Man with cardiac condition also suffering from hearing loss.

The regrettable reality is, as you age, your hearing begins to go. Approximately 38 million people suffer from hearing loss in the United States, though many people decide to ignore it because they consider it as just a part of getting older. Disregarding hearing loss, however, can have significant adverse side effects on a person’s general well-being beyond how well they hear.

Why do so many people decide to just live with hearing loss? Based on an AARP study, hearing loss is, thought to be by a third of senior citizens, a concern that’s minimal and can be dealt with easily, while more than half of the participants cited cost as a concern. The consequences of ignoring hearing loss, however, can be a lot higher as a result of complications and adverse reactions that come with leaving it untreated. What are the most prevalent complications of ignoring hearing loss?


The dots will not be connected by most people from fatigue to hearing loss. Instead, they will blame their fatigue on several different factors, such as slowing down because of aging or a side-effect of medication. The reality is that the less you’re able to hear, the more your body struggles to make up for it, leaving you feeling drained. Recall how fatigued you were at times in your life when your brain had to be totally concentrated on a task for prolonged time periods. Once you’re finished, you probably feel exhausted. The same situation takes place when you struggle to hear: your brain is trying to fill in the blanks you’re missing in conversations – which is often made even harder when there’s lots of background noise – and uses up precious energy just trying to manage the conversation. Looking after yourself takes energy which you won’t have with this type of chronic exhaustion. To adapt, you will avoid life-essential routines like working out or eating healthy.

Decline of Brain Function

Hearing loss has been connected, by several Johns Hopkins University studies, to diminishe cognitive functions , increased brain tissue loss, and dementia. Even though these connections are not causation, they’re correlations, it’s theorized by researchers that, once again, the more frequently you need to fill in the conversational blanks, which uses up cognitive resources, the less you have to focus on other things like memorization and comprehension. And as people age, the additional draw on mental resources can speed up the decline of other brain functions and worsen gray matter loss. Moreover, it’s believed that the process of mental decline can be slowed and mental fitness can be maintained by sustained exchange of ideas, usually through conversation. The fact that a link between cognitive function and hearing loss was found is encouraging for future research since hearing and cognitive specialists can work together to narrow down the causes and create treatment options for these conditions.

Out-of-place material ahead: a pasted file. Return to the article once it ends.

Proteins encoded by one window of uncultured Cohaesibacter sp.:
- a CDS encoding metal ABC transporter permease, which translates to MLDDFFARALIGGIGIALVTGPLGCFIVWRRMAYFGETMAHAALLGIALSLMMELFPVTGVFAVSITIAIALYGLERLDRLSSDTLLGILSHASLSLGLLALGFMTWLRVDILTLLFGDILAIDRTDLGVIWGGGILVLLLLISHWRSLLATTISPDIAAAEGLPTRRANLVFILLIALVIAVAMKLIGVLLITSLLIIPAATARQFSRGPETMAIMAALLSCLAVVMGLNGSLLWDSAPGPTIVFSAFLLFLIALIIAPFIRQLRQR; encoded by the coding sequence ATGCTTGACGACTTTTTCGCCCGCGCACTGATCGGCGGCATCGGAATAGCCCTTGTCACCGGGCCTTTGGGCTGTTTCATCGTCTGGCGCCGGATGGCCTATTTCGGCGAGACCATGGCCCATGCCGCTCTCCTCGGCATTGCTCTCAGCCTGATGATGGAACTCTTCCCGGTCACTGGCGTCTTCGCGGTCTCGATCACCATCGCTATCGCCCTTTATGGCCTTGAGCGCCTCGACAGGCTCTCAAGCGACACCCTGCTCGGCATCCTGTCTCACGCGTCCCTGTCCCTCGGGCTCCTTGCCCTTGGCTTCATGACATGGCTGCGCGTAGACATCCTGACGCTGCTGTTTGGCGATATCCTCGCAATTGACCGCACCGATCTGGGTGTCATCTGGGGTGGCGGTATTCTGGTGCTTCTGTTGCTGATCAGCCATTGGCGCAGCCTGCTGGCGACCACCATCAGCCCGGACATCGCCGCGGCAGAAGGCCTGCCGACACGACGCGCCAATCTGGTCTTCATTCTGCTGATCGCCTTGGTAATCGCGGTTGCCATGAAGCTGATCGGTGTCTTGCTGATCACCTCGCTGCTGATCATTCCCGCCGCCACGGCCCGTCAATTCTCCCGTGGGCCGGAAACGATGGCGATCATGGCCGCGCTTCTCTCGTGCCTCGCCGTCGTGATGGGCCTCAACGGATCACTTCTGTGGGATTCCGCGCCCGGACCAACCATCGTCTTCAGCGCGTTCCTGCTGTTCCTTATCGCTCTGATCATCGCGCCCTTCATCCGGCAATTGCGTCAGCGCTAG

Issues With Mental Health

The National Council on the Aging discovered, from a study of more than two thousand senior citizens, that mental health problems that have a negative emotional and social affect, are more prevalent if there is also neglected hearing loss. It makes sense that there is a connection between hearing loss and mental health issues since people with hearing loss often have difficulty communicating with others in social or family situations. Eventually, feelings of separation could become depression. If left untreated, anxiety and even paranoia can appear as a result of these feelings of solitude and exclusion. If you suffer from anxiety or depression, you need to contact a mental health professional and you should also be aware that hearing aids have been proven to help people recover from some kinds of depression.

Cardiovascular Disease

If one part of your body, which is a coordinated machine, stops working correctly, it could have an affect on apparently unrelated bodily functions. This is the situation with our hearts and ears. As a case in point, if blood flow from the heart to the inner ear is constrained, hearing loss could happen. Diabetes, which is also linked to heart disease, can impact the inner ear’s nerve endings and cause information sent to the brain from the ear to get scrambled. People who have noticed some amount of hearing loss and who have a history of heart disease or diabetes in their families should contact both a hearing and cardiac specialist to determine whether the hearing loss is actually caused by a heart condition, since neglecting the symptoms could lead to severe, possibly fatal repercussions.

If you have hearing loss or are going through any of the adverse repercussions listed above, please reach out to us so we can help you have a healthier life.

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